- Plastic tubs: Smaller breeds can live in plastic tubs when they are babies, but this is not a suitable environment for extended use. Be sure plastic tubs are very deep and discourage climbing.
- Aquariums: These come in a variety of sizes and may be suitable for small to medium-sized tortoises. Even the largest commercially available aquariums will not be suitable for large tortoise breeds, so save your money.
- Wooden enclosures: These are the easiest to build and to add to. They aren’t quite as easy to clean as glass or plastic, but they tend to be extremely sturdy. The natural wood is friendlier to tortoises than metal, plastic, or glass.
With these basic guidelines, you should be able to figure out what would work best for your tortoises. The smallest enclosure we’d suggest is 3ft by 5ft for a single Russian tortoise or other small species. That’s 15 square feet.
For every couple of inches of estimated adult size, it’s a good idea to add another foot of space. If you can, add another two or more feet per extra inch.
While a pair of Russian tortoises can happily live in an 8ft by 4ft enclosure, they’d be even happier with more space. This holds true for all breeds. More space is better than less space, so be generous!
Can a Tortoise Live Outdoors?
Yes! In fact, many tortoise breeds are happier outdoors than they ever could be inside. The caveat to this statement is that you must live in a temperate environment. It can’t get too hot or too cold outdoors or your tort could become ill. Even worse, you could wake up to a dead tortoise after a particularly cold night.
People have made some incredibly intricate outdoor enclosures for their pet tortoises. We love seeing what everyone comes up with. The best outdoor enclosures take up the entire yard. They include a variety of surfaces to explore, places to dig, and fun things to climb on.
Consider each plant that grows in the enclosure, too. Tortoises will eat just about any vegetation they come across. They don’t, however, like to eat grass unless it’s the only thing available. Be sure nothing toxic is growing in your yard.
As far as keeping your tort in your yard, put your faith in a sturdy fence. Of course, you’ll need to be sure you sink your fence at least 12 inches down. This will prevent a smaller tortoise from digging under. For the big fellas, get that fence a couple of feet below the surface to be safe.
What Happens if the Enclosure is Too Small?
First and foremost, your tortoises will be unhappy in a small enclosure. How would you feel locked in your bedroom for the rest of your life? Sure, it might be fine for a few weeks, but after a while, you’d go stir crazy. Tortoises are the same.
People don’t often envision tortoises as having a sense of adventure. However, in the wild, tortoises are mobile and eager to explore. They love to check out new areas and patrol their stomping grounds, too. When keeping tortoises in captivity, it’s our duty to give them enough space to do all of that, plus more.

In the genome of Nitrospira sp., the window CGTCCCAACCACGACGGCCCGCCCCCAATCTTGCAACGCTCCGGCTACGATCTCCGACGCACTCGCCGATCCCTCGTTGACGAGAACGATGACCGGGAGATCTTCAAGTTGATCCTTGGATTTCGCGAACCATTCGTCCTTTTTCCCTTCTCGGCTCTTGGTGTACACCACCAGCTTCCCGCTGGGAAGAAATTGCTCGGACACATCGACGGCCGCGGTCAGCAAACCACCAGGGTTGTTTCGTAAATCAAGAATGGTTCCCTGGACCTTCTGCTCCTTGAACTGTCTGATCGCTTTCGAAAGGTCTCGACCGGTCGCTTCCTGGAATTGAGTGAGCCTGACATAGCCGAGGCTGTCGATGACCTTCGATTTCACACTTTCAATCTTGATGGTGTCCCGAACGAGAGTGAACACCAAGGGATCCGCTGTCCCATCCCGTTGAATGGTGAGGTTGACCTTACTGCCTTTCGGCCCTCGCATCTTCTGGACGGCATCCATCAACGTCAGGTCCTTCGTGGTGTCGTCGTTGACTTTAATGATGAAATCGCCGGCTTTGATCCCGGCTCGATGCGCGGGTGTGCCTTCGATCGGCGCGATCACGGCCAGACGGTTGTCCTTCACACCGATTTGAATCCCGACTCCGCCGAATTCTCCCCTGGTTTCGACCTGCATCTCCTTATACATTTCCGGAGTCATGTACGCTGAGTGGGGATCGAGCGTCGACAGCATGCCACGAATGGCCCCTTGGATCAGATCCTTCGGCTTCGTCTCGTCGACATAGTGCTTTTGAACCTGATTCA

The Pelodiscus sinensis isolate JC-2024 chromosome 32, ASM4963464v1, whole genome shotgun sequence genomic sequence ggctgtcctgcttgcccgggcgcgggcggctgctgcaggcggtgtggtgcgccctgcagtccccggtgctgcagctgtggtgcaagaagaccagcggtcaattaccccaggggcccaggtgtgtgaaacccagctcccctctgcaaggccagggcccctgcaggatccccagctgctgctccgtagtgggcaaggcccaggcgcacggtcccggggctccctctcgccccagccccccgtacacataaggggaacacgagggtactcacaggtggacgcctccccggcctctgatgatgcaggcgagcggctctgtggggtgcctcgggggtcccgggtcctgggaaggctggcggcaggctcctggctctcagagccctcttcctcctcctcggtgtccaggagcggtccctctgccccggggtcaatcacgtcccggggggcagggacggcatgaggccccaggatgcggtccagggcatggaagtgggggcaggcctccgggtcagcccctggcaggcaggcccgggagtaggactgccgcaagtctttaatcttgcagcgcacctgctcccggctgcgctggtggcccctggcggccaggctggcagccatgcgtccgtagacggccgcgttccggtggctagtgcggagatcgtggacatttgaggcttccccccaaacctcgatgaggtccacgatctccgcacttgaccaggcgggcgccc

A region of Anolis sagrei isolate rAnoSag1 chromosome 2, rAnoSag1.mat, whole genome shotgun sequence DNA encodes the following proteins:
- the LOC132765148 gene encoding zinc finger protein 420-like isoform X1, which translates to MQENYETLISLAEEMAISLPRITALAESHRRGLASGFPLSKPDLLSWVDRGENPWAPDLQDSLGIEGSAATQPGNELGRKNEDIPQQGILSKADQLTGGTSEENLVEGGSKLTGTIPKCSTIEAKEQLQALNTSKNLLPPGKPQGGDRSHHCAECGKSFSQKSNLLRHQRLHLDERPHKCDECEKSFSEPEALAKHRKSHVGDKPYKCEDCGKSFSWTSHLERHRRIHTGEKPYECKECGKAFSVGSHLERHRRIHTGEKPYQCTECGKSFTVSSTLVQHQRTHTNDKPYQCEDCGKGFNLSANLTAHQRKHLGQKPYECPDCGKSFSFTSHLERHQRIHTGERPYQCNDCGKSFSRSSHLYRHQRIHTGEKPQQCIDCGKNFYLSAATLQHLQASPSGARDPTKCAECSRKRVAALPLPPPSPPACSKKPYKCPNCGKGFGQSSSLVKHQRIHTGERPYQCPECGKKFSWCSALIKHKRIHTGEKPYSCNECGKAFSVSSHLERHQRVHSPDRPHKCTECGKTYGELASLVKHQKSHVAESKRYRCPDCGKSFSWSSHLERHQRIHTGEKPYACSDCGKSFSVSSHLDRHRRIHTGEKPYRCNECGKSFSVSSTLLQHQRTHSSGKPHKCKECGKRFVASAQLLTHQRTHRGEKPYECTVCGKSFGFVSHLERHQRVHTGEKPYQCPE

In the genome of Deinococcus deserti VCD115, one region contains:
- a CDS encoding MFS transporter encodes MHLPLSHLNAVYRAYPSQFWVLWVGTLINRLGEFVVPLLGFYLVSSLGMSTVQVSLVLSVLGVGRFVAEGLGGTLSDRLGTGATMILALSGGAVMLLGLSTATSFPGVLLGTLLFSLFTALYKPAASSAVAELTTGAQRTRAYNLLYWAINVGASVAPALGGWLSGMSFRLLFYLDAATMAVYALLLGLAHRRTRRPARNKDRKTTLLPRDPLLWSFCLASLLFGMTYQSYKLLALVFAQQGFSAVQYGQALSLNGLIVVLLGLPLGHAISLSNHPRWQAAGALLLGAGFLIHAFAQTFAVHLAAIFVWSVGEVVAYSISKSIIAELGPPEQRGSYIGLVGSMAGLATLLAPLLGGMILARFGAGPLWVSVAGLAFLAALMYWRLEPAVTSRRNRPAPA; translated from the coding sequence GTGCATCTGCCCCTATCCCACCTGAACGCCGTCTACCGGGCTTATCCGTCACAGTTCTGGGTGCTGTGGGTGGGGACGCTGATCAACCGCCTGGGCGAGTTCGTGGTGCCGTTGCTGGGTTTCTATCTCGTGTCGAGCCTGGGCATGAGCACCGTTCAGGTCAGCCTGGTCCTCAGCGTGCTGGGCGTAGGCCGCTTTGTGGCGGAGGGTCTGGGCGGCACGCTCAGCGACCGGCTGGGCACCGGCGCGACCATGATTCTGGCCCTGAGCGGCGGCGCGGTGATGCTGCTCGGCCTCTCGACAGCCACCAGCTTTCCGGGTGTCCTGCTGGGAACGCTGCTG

Tortoises kept in small spaces get stressed. They may stop eating and begin to waste away. They may sleep too much or not enough.
Small spaces are boring. A bored tortoise might have nothing better to do than eat. This can lead to obesity and a host of medical conditions caused by overeating.
Many tortoise keepers report seeing their torts trying to climb up and out of the enclosure all day long, every single day. At first glance, it might be cute, but this is actually a bad sign. Bored tortoises try to escape. It’s a sign that the enclosure is too small and the tortoise is desperate for something to do.
Small spaces are harder to keep clean, if you can believe it. The reason they’re harder is that they will need to be cleaned much more frequently to prevent a toxic buildup of bacteria. Many tortoise keepers can’t keep up with that kind of demand, so sanitation falls to the wayside and suddenly your tortoise is getting sick.
Don’t Forget the Tortoise Play Yard!
So many people are so focused on the tortoise enclosure that they forget there are other options. If space is a concern for you, having a tortoise might not be out of reach. The enclosure is just your tortoise’s home base. There are lots of other places he can get some exercise and explore, then head back to his home base for a nap.
We love the idea of tortoise playpens. These are sometimes elaborate setups that span the whole house. But more often than not they’re simple fence and gate systems set up around the room to keep a tortoise contained. Some are just a baby gate across a doorway!
Many tortoise breeds won’t bother trying to get through a fence after the first few pushes if they have other things to explore instead. Use sturdy puppy playpens for really small spaces or for out in a non-fenced yard.
For indoors, we suggest wooden baby gates across doors, as those gates are much heavier and harder to push over. Plastic ones work well, too, though they can feel flimsy compared to wood.
To contain messes, lay down blankets, rugs, or washable puppy piddle pads! Many torties don’t relieve themselves in the house, however, so this might not even be necessary. If your tortoise likes to go potty in a particular location in his tank, you’re probably safe to skip this part.
If you allow your tortoise to roam the house, be sure there are no toxic plants within reach. Also, check for small objects they might choke on. Other pets might harass your tort, so keep them in another room during play time. And lastly, avoid letting your tort spend too much time on slippery floors.
It’s true that tortoises require a lot of space compared to their body size, but it’s totally worth it. They’re awesome pets that add a unique kind of experience to any household. When you take the time to learn what your tortoise needs, then spend the money and effort to provide it, you will be rewarded with a lifelong best friend!